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I have a only one calendar and many users who create events in that calendar. Each user shall have an unique color as background for all the events he creates.

Users are unlimited, but in any case less than ffffff(16777215) users. So i just need an algorithm that creates an unique color for each user that is added to the calendar. The less users the calendar has the more diffrent should the colors be; e.g. red, green, blue, yellow for 4 users, but for 50 users of course the colors become more close to each other.

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closed as off-topic by Herbert, Steve Robbins, Glen Solsberry, madth3, Tushar Gupta Aug 16 '13 at 2:04

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Have you tried anything? Good luck with that. –  putvande Aug 15 '13 at 23:13
    
You should be presenting code that you are trying, and asking for assistance with specific problems. We are not free coders for your use. –  cale_b Aug 15 '13 at 23:20
    
Of course you can come up with an even distribution of colors among users. But is it worth the effort? Surely just dechex(rand(0,16777215)) might suffice, if not constraining the brightness for each hex tuple. Else consider the HSV space for more control over color ranges. –  mario Aug 15 '13 at 23:23

1 Answer 1

up vote 1 down vote accepted

Technically you can't use all colors, a large range of those colors will clash with your design, and even worse, another large range will make the text on top hard to read, unless you also apply an algorithm to color the text in each cell to ensure higher contrast. Additionally, you need a pretty huge variance between the different colors to make them distinct. Overall it seems like too much effort for something that isn't going to look or work all that well.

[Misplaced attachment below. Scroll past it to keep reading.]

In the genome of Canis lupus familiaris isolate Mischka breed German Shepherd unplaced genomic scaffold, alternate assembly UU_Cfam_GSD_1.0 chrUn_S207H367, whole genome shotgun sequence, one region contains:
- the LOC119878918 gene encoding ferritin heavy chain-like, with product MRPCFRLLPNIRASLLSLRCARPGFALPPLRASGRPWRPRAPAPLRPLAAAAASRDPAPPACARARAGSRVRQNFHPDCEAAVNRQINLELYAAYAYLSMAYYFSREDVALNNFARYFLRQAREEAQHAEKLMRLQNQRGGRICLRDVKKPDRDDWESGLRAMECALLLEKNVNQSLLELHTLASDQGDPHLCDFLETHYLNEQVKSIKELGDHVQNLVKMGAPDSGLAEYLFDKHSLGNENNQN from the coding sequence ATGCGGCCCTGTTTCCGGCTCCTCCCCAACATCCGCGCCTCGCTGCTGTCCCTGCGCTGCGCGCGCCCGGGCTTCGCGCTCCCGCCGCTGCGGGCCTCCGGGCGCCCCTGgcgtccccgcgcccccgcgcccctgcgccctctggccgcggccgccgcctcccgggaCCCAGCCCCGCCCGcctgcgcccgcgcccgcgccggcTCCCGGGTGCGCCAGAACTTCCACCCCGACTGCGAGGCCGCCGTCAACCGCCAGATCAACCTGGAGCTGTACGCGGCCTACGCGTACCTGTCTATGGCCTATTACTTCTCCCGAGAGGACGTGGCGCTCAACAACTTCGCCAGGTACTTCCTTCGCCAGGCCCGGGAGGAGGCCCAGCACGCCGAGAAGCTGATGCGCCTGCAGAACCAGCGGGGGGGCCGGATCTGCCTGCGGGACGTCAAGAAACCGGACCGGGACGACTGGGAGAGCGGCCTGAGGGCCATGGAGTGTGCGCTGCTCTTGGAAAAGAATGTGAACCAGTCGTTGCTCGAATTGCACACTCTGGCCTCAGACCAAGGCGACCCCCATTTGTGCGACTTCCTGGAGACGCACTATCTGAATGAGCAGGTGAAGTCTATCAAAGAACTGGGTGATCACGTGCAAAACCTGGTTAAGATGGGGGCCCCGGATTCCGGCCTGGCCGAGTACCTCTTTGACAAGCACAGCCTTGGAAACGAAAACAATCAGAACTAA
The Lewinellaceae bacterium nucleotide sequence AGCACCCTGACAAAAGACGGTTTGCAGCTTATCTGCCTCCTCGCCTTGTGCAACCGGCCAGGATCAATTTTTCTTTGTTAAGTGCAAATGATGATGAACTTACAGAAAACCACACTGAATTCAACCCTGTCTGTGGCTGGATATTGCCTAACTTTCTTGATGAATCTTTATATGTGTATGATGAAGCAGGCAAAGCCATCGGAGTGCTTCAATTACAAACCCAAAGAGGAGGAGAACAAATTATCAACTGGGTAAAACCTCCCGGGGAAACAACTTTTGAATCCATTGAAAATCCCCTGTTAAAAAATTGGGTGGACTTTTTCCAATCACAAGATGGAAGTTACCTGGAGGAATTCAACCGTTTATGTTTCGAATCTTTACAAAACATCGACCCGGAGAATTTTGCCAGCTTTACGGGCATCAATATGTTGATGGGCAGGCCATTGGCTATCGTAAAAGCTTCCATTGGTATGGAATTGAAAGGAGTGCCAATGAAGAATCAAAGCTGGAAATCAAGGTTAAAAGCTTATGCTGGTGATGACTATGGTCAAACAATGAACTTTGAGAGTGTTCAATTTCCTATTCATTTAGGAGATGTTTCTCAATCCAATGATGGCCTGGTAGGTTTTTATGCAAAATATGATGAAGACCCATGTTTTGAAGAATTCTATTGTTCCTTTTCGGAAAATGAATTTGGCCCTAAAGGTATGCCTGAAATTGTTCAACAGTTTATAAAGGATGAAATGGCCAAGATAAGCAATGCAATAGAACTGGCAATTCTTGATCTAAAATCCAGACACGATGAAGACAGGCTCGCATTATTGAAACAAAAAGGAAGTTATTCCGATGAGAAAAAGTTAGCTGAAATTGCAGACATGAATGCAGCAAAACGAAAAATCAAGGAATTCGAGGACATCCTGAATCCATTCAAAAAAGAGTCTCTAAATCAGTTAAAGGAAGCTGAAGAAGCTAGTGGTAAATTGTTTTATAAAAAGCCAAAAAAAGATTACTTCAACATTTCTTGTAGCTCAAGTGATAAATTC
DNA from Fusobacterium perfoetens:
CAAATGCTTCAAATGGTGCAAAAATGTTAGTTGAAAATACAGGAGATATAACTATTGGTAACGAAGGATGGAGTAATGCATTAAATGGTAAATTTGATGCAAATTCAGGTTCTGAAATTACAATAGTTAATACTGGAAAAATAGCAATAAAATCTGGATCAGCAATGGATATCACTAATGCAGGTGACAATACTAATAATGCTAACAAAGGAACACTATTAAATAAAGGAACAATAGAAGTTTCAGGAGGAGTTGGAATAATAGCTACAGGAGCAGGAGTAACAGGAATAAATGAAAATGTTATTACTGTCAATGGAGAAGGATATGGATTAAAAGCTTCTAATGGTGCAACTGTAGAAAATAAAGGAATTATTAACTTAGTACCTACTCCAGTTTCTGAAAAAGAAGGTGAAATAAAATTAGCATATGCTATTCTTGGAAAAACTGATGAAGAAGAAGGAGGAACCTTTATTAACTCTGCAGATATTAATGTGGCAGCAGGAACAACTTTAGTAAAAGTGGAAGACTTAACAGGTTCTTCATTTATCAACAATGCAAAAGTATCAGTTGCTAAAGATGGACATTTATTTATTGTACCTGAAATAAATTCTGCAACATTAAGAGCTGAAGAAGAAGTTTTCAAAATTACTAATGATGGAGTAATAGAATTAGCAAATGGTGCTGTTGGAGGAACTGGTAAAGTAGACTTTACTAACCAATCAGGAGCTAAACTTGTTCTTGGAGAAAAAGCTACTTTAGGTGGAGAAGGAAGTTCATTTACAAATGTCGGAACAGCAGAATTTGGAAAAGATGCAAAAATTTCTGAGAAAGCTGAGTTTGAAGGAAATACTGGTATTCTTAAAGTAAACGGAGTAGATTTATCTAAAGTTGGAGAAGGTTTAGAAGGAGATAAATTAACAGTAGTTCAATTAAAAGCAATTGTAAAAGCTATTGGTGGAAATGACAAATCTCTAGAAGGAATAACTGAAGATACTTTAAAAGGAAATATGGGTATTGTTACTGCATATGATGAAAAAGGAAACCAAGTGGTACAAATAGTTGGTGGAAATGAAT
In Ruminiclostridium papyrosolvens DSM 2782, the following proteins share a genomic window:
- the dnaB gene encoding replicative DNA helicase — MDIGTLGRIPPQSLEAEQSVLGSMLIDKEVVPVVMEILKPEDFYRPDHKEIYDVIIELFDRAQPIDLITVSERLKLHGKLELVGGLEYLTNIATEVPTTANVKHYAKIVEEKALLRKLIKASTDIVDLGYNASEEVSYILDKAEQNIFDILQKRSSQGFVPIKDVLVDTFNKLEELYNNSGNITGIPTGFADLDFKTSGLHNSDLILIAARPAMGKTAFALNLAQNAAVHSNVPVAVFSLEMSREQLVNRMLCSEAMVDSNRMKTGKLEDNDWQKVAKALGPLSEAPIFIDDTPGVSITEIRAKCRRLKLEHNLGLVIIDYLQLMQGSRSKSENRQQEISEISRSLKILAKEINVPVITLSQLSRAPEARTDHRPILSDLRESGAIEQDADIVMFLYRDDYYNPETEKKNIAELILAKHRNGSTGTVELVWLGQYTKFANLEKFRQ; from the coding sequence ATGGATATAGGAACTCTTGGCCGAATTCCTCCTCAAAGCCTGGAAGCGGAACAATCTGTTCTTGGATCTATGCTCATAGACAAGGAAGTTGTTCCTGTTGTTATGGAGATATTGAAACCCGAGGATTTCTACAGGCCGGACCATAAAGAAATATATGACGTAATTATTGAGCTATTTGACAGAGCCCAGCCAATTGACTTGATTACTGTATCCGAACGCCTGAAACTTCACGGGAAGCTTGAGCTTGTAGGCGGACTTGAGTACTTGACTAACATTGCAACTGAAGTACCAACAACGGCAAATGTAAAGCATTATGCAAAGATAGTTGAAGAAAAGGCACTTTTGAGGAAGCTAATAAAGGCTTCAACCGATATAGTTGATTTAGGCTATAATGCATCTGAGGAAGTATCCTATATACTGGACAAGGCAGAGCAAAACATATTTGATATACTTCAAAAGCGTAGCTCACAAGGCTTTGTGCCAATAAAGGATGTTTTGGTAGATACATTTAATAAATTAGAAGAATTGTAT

I would suggest instead giving each user a randomly generated icon and displaying that icon in small to the left of their events. See the icons that Stack Overflow has? They use Gravatar. Gravatar provides several forms of randomly generated icons based on user email, and users are also free to create a Gravatar account and upload their own icon. I would strongly consider doing this instead. You could have it implemented in less than 5 minutes and be done with it.

That said, if you insist on trying it, I think the best way would be to come up with a formula that takes the auto-incremented user ID and splits up the spectrum automatically distributing the color choices as widely as possible by dividing the allowed spectrum in half repeatedly. This way the first 50 users will have the most variance in color, you will be able to predictably determine each user's color at any time, and it will otherwise be pretty random.

Regarding an algorithm for coloring text to give high contrast, that's a whole other thing. I'm sure Google would yield some good results. A simple method would be to set a threshold where a color is considered light or dark, and just test the color against that - if it's light use black font, if it's dark use white font. Drop shadows could also help with legibility.

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The best way I've found to handle contrasting colors is to convert the RGB color to HSV/HSL. The hue (H) is essentially an angle on the color wheel, and the hue that is opposite (+/- 180 degrees) is its compliment. You could also use luminance (L) to improve the contrast. –  Herbert Aug 17 '13 at 1:34

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